The Registration, Evaluation, Authorisation and Restriction of Chemicals (REACH) Regulation is the most complex piece of legislation ever to emerge out of Europe, and is the most complex chemical regulatory system in the world. Because of the inherent complexity in the 800+ page regulation, with thousands of pages of guidance, the global manufacturing and brand holder community has unfortunately fell victim to the multiple sources of misinformation that perpetuate in times of confusion. This is particularly the case for foreign article importers that do not produce chemicals or preparations.
REACH is manageable, as evidenced by the great strides taken by European enterprises, but when companies approach REACH they need to have the right information in order to make suitable management decisions. This brief article is meant to highlight some of the fallacies that have circulated about the impacts of REACH so that businesses can move beyond the scoping stage and towards action; something that should have happened a long time ago.
10 common fallacies:
1. Substances of Very High Concern (SVHCs) on the Candidate List do not require notification, they are 'candidates' only:
The 'Candidate' nature of the Candidate List centers solely on the fact that the substances on the list are 'candidates' for Authorisation, a step towards substance control under REACH. A substance on the SVHC Candidate List means the substance has been identified by the European Community as an SVHC and notification requirements are now required.
2. All SVHCs will need to have Safety Data Sheets or labels:
The only SVHCs that require extended Safety Data Sheets are those that are supplied as substances on their own or are in preparations (Art. 31(1)). These substances require safe handling because they have a high exposure risk; substances inside articles do not pose the same threat. Labels are also a part of REACH, but they are associated with the Authorisation component (Art. 65) and apply to substances and preparations. One could place an 'SVHC label' on their finished article, however as the SVHC list constantly changes this may not be a suitable option for addressing your Notification requirement.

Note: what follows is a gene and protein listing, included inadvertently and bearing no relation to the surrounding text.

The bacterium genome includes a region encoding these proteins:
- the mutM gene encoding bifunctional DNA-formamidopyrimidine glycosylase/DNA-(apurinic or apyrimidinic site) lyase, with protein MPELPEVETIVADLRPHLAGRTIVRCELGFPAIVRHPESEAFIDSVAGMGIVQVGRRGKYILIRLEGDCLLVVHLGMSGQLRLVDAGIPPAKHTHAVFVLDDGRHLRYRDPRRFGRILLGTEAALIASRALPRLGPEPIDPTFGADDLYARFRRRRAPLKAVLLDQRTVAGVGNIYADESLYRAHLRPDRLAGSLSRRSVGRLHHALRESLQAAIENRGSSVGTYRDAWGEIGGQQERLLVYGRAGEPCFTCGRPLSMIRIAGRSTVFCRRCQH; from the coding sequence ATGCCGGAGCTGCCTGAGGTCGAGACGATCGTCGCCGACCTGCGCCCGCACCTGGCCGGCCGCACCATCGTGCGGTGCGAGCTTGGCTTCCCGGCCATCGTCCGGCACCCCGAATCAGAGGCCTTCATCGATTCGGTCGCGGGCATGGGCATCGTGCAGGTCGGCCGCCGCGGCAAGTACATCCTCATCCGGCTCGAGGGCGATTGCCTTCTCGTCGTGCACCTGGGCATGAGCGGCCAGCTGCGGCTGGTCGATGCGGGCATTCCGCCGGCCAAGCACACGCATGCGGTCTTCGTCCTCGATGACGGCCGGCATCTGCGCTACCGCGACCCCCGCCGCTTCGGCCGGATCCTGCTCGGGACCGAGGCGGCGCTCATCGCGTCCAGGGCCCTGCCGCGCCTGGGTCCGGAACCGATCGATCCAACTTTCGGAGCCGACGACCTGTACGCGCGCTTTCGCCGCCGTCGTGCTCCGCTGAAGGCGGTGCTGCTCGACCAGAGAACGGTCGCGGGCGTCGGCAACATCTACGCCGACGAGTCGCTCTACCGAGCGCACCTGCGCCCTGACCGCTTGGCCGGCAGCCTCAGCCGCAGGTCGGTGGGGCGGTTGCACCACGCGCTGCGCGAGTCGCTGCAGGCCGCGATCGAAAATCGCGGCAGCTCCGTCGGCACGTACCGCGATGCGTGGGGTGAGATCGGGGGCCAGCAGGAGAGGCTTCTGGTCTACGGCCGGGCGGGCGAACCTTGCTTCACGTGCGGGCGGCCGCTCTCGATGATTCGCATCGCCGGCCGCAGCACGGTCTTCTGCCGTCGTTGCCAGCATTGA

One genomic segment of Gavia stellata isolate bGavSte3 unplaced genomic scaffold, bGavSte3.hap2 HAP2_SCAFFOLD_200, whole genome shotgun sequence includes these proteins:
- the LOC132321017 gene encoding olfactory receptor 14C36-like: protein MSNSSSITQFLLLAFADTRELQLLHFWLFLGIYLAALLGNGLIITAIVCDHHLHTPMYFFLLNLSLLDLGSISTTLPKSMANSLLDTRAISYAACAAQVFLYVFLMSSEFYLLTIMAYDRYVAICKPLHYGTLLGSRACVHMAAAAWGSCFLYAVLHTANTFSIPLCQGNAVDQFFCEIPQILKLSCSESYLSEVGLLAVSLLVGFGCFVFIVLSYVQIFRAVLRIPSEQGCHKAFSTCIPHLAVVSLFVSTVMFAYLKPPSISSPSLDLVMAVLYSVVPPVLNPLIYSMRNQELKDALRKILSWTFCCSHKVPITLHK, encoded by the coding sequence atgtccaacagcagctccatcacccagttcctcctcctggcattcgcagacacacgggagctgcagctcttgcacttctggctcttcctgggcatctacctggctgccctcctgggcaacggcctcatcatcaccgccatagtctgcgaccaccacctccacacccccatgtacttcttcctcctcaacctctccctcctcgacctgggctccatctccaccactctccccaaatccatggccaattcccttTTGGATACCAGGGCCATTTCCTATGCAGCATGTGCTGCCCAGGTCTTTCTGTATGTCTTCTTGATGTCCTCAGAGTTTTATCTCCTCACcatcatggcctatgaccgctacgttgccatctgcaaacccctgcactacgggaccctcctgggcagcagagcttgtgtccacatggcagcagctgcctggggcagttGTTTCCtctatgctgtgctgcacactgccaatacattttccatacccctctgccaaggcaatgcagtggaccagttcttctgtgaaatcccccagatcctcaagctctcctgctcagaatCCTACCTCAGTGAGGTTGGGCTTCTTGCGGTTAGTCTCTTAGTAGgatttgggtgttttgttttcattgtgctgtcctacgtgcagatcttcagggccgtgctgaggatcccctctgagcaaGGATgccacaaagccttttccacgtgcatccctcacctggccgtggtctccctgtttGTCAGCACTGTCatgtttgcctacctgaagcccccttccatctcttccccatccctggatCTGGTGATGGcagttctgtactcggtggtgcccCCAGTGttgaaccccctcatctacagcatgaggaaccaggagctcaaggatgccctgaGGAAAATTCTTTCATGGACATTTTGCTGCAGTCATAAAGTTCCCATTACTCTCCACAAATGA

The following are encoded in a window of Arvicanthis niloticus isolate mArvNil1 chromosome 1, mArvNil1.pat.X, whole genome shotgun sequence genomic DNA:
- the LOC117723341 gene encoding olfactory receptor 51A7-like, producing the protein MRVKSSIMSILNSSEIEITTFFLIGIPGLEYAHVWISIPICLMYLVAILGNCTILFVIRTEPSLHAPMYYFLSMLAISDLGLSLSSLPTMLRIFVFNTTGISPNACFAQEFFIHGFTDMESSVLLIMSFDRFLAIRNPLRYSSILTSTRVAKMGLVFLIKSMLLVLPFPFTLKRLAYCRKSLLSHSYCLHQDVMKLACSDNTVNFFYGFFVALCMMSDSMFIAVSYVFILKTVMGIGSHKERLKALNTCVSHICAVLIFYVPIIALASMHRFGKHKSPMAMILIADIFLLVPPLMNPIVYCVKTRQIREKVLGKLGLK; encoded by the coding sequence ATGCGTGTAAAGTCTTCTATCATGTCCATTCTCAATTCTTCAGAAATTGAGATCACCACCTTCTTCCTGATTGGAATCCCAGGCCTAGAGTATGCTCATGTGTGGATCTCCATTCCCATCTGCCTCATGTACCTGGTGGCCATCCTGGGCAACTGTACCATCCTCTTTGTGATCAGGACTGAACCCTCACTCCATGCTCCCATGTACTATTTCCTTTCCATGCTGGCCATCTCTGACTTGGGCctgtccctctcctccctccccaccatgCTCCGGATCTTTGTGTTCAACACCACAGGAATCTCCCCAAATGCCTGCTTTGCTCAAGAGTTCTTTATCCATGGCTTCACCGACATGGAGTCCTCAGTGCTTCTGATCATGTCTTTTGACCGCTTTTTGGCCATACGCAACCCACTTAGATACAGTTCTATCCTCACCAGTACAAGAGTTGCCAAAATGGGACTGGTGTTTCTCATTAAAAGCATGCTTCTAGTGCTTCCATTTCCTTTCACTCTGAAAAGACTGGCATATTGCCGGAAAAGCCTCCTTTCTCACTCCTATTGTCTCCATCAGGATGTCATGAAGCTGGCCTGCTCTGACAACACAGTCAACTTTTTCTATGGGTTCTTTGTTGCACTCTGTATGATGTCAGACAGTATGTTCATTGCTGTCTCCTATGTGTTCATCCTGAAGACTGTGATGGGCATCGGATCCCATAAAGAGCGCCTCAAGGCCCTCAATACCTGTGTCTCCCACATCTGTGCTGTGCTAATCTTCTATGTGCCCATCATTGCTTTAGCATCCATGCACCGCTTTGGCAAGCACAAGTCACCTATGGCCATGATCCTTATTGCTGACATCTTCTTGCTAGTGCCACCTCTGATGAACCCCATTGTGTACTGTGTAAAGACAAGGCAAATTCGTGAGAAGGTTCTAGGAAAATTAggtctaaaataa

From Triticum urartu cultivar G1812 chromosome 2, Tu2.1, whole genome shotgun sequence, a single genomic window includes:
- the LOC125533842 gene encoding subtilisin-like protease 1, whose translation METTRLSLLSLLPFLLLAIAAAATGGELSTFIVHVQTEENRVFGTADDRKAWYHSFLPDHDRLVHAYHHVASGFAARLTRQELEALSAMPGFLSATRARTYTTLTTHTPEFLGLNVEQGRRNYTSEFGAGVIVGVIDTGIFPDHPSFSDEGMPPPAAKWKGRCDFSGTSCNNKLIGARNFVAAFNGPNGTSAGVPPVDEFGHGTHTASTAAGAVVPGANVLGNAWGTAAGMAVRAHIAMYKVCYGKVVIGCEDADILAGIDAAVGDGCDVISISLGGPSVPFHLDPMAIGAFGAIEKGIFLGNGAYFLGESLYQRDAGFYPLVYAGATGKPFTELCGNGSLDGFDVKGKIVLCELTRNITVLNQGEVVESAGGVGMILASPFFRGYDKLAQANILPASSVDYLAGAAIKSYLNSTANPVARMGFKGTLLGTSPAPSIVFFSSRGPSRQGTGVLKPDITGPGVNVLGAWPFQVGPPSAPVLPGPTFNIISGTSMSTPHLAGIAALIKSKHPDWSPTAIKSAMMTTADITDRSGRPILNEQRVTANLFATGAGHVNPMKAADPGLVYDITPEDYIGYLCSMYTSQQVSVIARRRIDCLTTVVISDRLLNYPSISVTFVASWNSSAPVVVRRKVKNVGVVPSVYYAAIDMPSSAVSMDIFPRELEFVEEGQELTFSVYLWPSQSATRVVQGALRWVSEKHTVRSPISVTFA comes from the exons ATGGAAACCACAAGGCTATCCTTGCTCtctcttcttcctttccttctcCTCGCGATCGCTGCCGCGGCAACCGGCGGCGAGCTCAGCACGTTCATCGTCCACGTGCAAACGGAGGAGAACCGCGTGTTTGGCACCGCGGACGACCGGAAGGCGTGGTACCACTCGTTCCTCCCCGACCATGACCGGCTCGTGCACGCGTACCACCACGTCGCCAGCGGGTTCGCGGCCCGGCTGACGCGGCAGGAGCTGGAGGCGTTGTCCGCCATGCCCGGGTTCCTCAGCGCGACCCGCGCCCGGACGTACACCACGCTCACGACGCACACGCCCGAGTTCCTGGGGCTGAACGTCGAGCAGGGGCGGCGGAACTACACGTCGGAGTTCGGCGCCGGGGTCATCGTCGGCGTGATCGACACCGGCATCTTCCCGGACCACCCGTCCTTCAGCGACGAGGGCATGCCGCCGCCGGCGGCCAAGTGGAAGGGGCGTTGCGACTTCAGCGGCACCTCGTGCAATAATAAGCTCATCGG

3. Every SVHC will need to be authorised:
Only SVHCs which are supplied on their own (i.e. as a substance) or in a preparation require authorisation (Art. 56). SVHCs within products have to abide by the Notification (Art. 7; Art. 33) requirements and any Restrictions, but they do not have to be Authorised.
4. Companies will need to remove SVHCs from their products:
The only SVHCs that are required to be removed from product bill of materials are those listed in Annex XVII (Restrictions). SVHCs that are not considered substances on their own or are in preparations will not be required to be designed out until this takes place. However, many companies have already started requiring these to be removed for business requirements, so this is only from a legislative perspective.
5. SVHCs will have to be registered (pre-registered):
The requirements for registration only apply to those substances that satisfy the Art. 6 requirements (i.e. one ton threshold). The fact that a substance may be a SVHC does not change its registration status; however, other obligations could be triggered.
6: Notification requirements do not begin for several years:
Notification to the European Chemicals Agency is not required until June 2011 (Art. 7(2)), but notification to your customers and responding to the 45-day consumer request window (Art. 33) apply as soon as a substance is placed on the Candidate List for Authorisation and initial publication of this list is expected in October 2008.
7. Companies that do not manufacture chemicals do not need to register (pre-register):
Even though you may not 'produce' chemical substances, this does not mean you are exempt from registration. If you import substances for use in your own facilities, and you meet the registration requirement, then you may have to register (pre-register) your substances.
8. Obtaining certificates of compliance from suppliers will satisfy REACH obligations:
Governmental authorities have dismissed the idea of certificates of compliance as being demonstrative of due diligence for some time (see www.rohs.gov.uk), but utilizing these documents under REACH is nearly impossible given the constantly changing nature of the SVHC Candidate List; the list is not static and will constantly be updated.
9. REACH only affects companies with legal European presence:
Business obligations are separate from legal obligations. Even if you do not sell directly into Europe, if one of your customers, or customers' customers, sells into Europe, then REACH applies.
10. REACH does not affect the electronics industry because it has RoHS:
REACH and RoHS are two separate legal instruments. They have a different scope and a different purpose. REACH and RoHS both apply to the electronics industry. REACH is a matter of business continuity for every supply chain because chemicals are in everything we use from bleached paper to computers. Determining liabilities and developing a compliance strategy can only be done correctly if you have the correct information. There is a wealth of guidance documentation and help available from the European Community; always make sure you have the correct information.
About the author: Will Schreiber is managing consultant, Regulatory Compliance and Sustainability, with Foresite Systems Ltd. in the UK. You can reach him at: Will.Schreiber@foresitesystems.com